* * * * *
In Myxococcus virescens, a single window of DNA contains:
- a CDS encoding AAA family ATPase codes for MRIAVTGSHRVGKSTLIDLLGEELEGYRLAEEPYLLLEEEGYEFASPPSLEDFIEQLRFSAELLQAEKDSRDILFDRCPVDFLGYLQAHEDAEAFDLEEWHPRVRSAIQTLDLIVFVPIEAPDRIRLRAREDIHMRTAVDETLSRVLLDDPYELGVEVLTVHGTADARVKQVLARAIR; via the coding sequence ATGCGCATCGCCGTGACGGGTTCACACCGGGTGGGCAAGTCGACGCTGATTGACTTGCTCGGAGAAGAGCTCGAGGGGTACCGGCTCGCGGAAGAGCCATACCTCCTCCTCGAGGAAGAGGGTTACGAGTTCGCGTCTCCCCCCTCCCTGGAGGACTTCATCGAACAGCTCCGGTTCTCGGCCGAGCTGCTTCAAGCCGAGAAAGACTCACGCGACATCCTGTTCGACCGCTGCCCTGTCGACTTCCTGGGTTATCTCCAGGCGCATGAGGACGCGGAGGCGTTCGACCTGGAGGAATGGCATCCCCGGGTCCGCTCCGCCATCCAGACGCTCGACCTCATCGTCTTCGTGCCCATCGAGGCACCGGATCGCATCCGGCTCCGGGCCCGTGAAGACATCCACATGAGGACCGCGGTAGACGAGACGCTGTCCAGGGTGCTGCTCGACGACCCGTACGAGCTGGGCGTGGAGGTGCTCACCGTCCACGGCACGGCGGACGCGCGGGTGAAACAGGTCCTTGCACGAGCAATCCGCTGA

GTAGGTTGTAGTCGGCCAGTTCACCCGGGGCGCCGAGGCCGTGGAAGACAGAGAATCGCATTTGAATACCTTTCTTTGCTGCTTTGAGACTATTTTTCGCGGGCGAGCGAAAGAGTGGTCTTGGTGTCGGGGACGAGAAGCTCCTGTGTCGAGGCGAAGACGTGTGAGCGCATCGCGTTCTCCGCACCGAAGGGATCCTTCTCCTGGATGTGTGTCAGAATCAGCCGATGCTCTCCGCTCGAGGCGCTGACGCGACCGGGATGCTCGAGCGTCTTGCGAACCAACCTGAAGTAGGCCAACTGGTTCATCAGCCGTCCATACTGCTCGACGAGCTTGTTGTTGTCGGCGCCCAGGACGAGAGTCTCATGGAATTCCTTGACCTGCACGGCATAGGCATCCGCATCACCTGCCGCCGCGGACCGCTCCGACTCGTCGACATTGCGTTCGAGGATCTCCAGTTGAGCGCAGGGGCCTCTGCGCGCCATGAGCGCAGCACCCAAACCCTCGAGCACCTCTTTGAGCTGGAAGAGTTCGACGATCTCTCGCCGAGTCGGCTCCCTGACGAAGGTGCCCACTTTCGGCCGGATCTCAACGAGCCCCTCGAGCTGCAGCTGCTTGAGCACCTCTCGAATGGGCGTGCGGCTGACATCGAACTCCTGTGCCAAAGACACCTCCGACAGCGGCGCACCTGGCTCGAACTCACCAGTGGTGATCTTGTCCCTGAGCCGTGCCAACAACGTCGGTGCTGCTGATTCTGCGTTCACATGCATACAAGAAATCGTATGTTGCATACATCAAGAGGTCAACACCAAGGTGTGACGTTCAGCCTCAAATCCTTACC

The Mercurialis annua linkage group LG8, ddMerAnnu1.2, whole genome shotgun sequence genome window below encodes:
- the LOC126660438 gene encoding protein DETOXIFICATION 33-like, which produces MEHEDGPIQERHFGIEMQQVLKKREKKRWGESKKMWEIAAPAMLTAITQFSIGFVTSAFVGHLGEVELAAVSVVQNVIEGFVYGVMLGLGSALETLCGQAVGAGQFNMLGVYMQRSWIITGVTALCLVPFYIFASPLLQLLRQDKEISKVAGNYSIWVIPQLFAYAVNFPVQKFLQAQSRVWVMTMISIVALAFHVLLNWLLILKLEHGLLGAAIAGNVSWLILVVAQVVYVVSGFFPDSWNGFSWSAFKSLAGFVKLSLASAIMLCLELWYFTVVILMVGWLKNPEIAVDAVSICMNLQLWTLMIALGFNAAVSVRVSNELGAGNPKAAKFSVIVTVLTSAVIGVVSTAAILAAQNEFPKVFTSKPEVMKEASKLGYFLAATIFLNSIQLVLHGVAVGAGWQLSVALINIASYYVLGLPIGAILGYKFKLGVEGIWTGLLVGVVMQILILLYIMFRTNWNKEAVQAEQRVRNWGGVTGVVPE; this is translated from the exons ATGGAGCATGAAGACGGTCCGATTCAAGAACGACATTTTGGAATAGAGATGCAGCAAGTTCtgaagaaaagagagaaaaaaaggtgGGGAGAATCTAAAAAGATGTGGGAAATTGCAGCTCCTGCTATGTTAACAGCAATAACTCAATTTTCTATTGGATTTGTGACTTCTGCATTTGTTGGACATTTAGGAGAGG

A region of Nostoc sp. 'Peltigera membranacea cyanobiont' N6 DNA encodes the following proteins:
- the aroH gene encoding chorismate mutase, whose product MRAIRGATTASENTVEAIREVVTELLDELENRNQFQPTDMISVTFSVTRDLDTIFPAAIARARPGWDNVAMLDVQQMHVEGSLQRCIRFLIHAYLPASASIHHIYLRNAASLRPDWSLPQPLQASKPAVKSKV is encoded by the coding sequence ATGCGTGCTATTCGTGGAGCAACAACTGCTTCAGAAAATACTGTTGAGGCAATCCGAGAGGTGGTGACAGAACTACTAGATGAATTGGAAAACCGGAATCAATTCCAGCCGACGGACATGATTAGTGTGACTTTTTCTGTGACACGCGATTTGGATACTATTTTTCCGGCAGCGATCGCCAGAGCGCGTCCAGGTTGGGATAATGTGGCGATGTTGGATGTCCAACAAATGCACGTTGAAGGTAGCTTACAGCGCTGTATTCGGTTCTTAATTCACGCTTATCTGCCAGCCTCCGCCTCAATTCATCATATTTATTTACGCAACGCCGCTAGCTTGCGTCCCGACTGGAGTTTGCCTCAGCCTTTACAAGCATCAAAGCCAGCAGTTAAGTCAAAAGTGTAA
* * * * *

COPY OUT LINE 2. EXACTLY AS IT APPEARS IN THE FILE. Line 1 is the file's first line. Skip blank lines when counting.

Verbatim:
- a CDS encoding AAA family ATPase codes for MRIAVTGSHRVGKSTLIDLLGEELEGYRLAEEPYLLLEEEGYEFASPPSLEDFIEQLRFSAELLQAEKDSRDILFDRCPVDFLGYLQAHEDAEAFDLEEWHPRVRSAIQTLDLIVFVPIEAPDRIRLRAREDIHMRTAVDETLSRVLLDDPYELGVEVLTVHGTADARVKQVLARAIR; via the coding sequence ATGCGCATCGCCGTGACGGGTTCACACCGGGTGGGCAAGTCGACGCTGATTGACTTGCTCGGAGAAGAGCTCGAGGGGTACCGGCTCGCGGAAGAGCCATACCTCCTCCTCGAGGAAGAGGGTTACGAGTTCGCGTCTCCCCCCTCCCTGGAGGACTTCATCGAACAGCTCCGGTTCTCGGCCGAGCTGCTTCAAGCCGAGAAAGACTCACGCGACATCCTGTTCGACCGCTGCCCTGTCGACTTCCTGGGTTATCTCCAGGCGCATGAGGACGCGGAGGCGTTCGACCTGGAGGAATGGCATCCCCGGGTCCGCTCCGCCATCCAGACGCTCGACCTCATCGTCTTCGTGCCCATCGAGGCACCGGATCGCATCCGGCTCCGGGCCCGTGAAGACATCCACATGAGGACCGCGGTAGACGAGACGCTGTCCAGGGTGCTGCTCGACGACCCGTACGAGCTGGGCGTGGAGGTGCTCACCGTCCACGGCACGGCGGACGCGCGGGTGAAACAGGTCCTTGCACGAGCAATCCGCTGA